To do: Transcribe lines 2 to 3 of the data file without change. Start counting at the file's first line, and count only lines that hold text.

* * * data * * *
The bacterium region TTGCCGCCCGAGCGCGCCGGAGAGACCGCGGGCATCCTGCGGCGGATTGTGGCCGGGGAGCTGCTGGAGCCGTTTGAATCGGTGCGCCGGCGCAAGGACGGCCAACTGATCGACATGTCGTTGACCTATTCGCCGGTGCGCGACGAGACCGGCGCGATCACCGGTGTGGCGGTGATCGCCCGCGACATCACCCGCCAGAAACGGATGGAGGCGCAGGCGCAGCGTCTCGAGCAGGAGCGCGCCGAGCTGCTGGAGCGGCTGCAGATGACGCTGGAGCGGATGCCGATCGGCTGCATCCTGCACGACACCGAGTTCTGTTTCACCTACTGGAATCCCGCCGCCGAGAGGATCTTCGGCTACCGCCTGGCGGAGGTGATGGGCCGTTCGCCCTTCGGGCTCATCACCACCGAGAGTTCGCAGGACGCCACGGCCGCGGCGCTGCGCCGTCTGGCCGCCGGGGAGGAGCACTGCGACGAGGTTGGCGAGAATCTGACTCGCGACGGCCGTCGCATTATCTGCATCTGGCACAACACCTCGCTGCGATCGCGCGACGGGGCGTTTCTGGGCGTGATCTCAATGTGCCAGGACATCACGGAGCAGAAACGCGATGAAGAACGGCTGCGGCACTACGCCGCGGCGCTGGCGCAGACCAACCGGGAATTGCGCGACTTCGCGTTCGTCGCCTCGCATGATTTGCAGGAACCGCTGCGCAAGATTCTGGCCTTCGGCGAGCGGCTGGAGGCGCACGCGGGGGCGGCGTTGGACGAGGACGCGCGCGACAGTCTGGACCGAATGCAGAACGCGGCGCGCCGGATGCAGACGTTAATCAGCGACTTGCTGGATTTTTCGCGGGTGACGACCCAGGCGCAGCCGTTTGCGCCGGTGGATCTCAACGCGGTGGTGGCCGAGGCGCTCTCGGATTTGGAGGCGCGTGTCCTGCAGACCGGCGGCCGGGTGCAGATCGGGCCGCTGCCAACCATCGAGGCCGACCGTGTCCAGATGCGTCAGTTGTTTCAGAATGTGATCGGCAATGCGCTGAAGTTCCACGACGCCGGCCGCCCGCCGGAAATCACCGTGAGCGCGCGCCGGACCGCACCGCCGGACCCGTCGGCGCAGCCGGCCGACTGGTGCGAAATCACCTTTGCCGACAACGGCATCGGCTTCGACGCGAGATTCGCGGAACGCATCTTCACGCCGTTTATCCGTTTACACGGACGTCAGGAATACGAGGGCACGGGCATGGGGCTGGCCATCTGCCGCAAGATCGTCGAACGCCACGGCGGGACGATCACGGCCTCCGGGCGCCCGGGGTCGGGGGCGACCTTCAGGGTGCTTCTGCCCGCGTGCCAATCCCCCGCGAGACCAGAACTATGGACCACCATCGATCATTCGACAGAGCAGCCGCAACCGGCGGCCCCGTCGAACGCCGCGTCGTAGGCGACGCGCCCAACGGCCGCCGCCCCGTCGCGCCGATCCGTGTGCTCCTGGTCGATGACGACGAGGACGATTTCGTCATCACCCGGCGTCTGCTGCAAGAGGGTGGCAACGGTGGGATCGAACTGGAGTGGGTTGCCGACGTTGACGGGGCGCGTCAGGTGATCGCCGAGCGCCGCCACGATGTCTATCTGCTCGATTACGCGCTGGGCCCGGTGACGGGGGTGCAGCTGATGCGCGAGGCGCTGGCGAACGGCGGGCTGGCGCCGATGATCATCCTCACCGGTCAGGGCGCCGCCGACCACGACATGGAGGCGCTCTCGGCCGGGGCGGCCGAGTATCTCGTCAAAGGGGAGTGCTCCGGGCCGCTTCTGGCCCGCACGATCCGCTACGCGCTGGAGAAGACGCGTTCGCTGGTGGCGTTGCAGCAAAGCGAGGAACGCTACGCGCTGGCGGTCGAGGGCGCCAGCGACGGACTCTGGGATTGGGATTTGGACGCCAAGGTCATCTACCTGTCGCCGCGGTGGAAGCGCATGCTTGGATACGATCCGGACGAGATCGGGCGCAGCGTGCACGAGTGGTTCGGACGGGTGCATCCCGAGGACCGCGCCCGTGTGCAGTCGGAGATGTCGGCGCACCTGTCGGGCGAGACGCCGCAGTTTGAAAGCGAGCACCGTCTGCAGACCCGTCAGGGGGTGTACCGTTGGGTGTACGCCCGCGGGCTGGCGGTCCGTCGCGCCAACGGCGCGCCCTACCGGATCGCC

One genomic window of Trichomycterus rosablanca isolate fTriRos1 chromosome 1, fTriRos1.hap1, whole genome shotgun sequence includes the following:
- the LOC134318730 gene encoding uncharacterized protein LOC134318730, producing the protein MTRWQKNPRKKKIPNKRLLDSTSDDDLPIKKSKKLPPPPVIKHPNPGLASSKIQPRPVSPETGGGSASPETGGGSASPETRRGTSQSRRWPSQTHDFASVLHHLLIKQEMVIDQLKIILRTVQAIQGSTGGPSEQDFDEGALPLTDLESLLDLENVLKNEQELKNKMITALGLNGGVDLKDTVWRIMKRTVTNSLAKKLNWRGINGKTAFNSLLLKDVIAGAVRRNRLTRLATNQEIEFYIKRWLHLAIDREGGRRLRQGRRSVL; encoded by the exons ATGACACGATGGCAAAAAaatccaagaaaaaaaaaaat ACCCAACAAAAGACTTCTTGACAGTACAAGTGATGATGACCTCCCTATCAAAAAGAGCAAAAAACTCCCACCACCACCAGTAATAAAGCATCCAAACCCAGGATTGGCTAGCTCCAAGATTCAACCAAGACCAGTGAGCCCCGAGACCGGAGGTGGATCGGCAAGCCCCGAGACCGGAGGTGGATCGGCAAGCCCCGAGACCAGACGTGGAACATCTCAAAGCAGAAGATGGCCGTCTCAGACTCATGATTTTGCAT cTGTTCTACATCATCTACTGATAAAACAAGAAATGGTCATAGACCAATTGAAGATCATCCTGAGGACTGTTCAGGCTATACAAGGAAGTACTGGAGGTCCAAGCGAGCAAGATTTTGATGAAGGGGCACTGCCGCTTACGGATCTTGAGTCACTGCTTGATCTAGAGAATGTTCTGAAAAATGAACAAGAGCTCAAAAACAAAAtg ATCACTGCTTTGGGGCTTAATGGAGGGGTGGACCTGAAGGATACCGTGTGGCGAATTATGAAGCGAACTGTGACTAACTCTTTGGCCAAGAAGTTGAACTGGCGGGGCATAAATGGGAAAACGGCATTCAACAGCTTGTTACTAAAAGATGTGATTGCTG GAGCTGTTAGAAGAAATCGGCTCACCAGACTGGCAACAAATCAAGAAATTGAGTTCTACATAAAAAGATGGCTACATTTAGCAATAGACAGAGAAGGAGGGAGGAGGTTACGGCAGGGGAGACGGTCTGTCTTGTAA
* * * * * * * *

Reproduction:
One genomic window of Trichomycterus rosablanca isolate fTriRos1 chromosome 1, fTriRos1.hap1, whole genome shotgun sequence includes the following:
- the LOC134318730 gene encoding uncharacterized protein LOC134318730, producing the protein MTRWQKNPRKKKIPNKRLLDSTSDDDLPIKKSKKLPPPPVIKHPNPGLASSKIQPRPVSPETGGGSASPETGGGSASPETRRGTSQSRRWPSQTHDFASVLHHLLIKQEMVIDQLKIILRTVQAIQGSTGGPSEQDFDEGALPLTDLESLLDLENVLKNEQELKNKMITALGLNGGVDLKDTVWRIMKRTVTNSLAKKLNWRGINGKTAFNSLLLKDVIAGAVRRNRLTRLATNQEIEFYIKRWLHLAIDREGGRRLRQGRRSVL; encoded by the exons ATGACACGATGGCAAAAAaatccaagaaaaaaaaaaat ACCCAACAAAAGACTTCTTGACAGTACAAGTGATGATGACCTCCCTATCAAAAAGAGCAAAAAACTCCCACCACCACCAGTAATAAAGCATCCAAACCCAGGATTGGCTAGCTCCAAGATTCAACCAAGACCAGTGAGCCCCGAGACCGGAGGTGGATCGGCAAGCCCCGAGACCGGAGGTGGATCGGCAAGCCCCGAGACCAGACGTGGAACATCTCAAAGCAGAAGATGGCCGTCTCAGACTCATGATTTTGCAT cTGTTCTACATCATCTACTGATAAAACAAGAAATGGTCATAGACCAATTGAAGATCATCCTGAGGACTGTTCAGGCTATACAAGGAAGTACTGGAGGTCCAAGCGAGCAAGATTTTGATGAAGGGGCACTGCCGCTTACGGATCTTGAGTCACTGCTTGATCTAGAGAATGTTCTGAAAAATGAACAAGAGCTCAAAAACAAAAtg ATCACTGCTTTGGGGCTTAATGGAGGGGTGGACCTGAAGGATACCGTGTGGCGAATTATGAAGCGAACTGTGACTAACTCTTTGGCCAAGAAGTTGAACTGGCGGGGCATAAATGGGAAAACGGCATTCAACAGCTTGTTACTAAAAGATGTGATTGCTG GAGCTGTTAGAAGAAATCGGCTCACCAGACTGGCAACAAATCAAGAAATTGAGTTCTACATAAAAAGATGGCTACATTTAGCAATAGACAGAGAAGGAGGGAGGAGGTTACGGCAGGGGAGACGGTCTGTCTTGTAA